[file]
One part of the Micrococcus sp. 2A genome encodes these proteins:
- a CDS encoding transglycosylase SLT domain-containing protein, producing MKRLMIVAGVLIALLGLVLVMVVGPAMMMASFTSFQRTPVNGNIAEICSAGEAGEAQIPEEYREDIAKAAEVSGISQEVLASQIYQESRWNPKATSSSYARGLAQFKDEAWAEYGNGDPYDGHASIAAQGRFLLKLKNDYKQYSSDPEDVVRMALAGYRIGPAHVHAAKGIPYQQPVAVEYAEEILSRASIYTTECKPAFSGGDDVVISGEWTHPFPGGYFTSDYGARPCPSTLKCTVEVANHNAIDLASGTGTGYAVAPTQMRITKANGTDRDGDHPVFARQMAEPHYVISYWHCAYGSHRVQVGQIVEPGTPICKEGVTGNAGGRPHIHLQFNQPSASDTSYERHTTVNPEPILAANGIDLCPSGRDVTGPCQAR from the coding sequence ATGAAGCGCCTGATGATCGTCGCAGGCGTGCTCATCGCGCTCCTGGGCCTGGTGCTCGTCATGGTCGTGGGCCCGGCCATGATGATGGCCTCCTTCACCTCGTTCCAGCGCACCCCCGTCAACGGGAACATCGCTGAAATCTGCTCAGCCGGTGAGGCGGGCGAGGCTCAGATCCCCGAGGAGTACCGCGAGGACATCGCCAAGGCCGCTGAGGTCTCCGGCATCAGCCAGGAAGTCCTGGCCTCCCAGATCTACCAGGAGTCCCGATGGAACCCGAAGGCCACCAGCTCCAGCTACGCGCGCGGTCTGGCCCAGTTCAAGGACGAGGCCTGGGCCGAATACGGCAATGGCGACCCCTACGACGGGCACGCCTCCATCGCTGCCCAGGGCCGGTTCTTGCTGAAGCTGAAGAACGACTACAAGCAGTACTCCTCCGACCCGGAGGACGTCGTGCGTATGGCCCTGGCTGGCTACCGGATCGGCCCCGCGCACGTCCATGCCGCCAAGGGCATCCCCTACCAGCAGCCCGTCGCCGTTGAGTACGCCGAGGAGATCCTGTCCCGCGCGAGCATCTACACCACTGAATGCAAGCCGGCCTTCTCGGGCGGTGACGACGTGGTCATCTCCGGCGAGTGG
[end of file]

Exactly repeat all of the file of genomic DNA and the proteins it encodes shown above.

One part of the Micrococcus sp. 2A genome encodes these proteins:
- a CDS encoding transglycosylase SLT domain-containing protein, producing MKRLMIVAGVLIALLGLVLVMVVGPAMMMASFTSFQRTPVNGNIAEICSAGEAGEAQIPEEYREDIAKAAEVSGISQEVLASQIYQESRWNPKATSSSYARGLAQFKDEAWAEYGNGDPYDGHASIAAQGRFLLKLKNDYKQYSSDPEDVVRMALAGYRIGPAHVHAAKGIPYQQPVAVEYAEEILSRASIYTTECKPAFSGGDDVVISGEWTHPFPGGYFTSDYGARPCPSTLKCTVEVANHNAIDLASGTGTGYAVAPTQMRITKANGTDRDGDHPVFARQMAEPHYVISYWHCAYGSHRVQVGQIVEPGTPICKEGVTGNAGGRPHIHLQFNQPSASDTSYERHTTVNPEPILAANGIDLCPSGRDVTGPCQAR from the coding sequence ATGAAGCGCCTGATGATCGTCGCAGGCGTGCTCATCGCGCTCCTGGGCCTGGTGCTCGTCATGGTCGTGGGCCCGGCCATGATGATGGCCTCCTTCACCTCGTTCCAGCGCACCCCCGTCAACGGGAACATCGCTGAAATCTGCTCAGCCGGTGAGGCGGGCGAGGCTCAGATCCCCGAGGAGTACCGCGAGGACATCGCCAAGGCCGCTGAGGTCTCCGGCATCAGCCAGGAAGTCCTGGCCTCCCAGATCTACCAGGAGTCCCGATGGAACCCGAAGGCCACCAGCTCCAGCTACGCGCGCGGTCTGGCCCAGTTCAAGGACGAGGCCTGGGCCGAATACGGCAATGGCGACCCCTACGACGGGCACGCCTCCATCGCTGCCCAGGGCCGGTTCTTGCTGAAGCTGAAGAACGACTACAAGCAGTACTCCTCCGACCCGGAGGACGTCGTGCGTATGGCCCTGGCTGGCTACCGGATCGGCCCCGCGCACGTCCATGCCGCCAAGGGCATCCCCTACCAGCAGCCCGTCGCCGTTGAGTACGCCGAGGAGATCCTGTCCCGCGCGAGCATCTACACCACTGAATGCAAGCCGGCCTTCTCGGGCGGTGACGACGTGGTCATCTCCGGCGAGTGG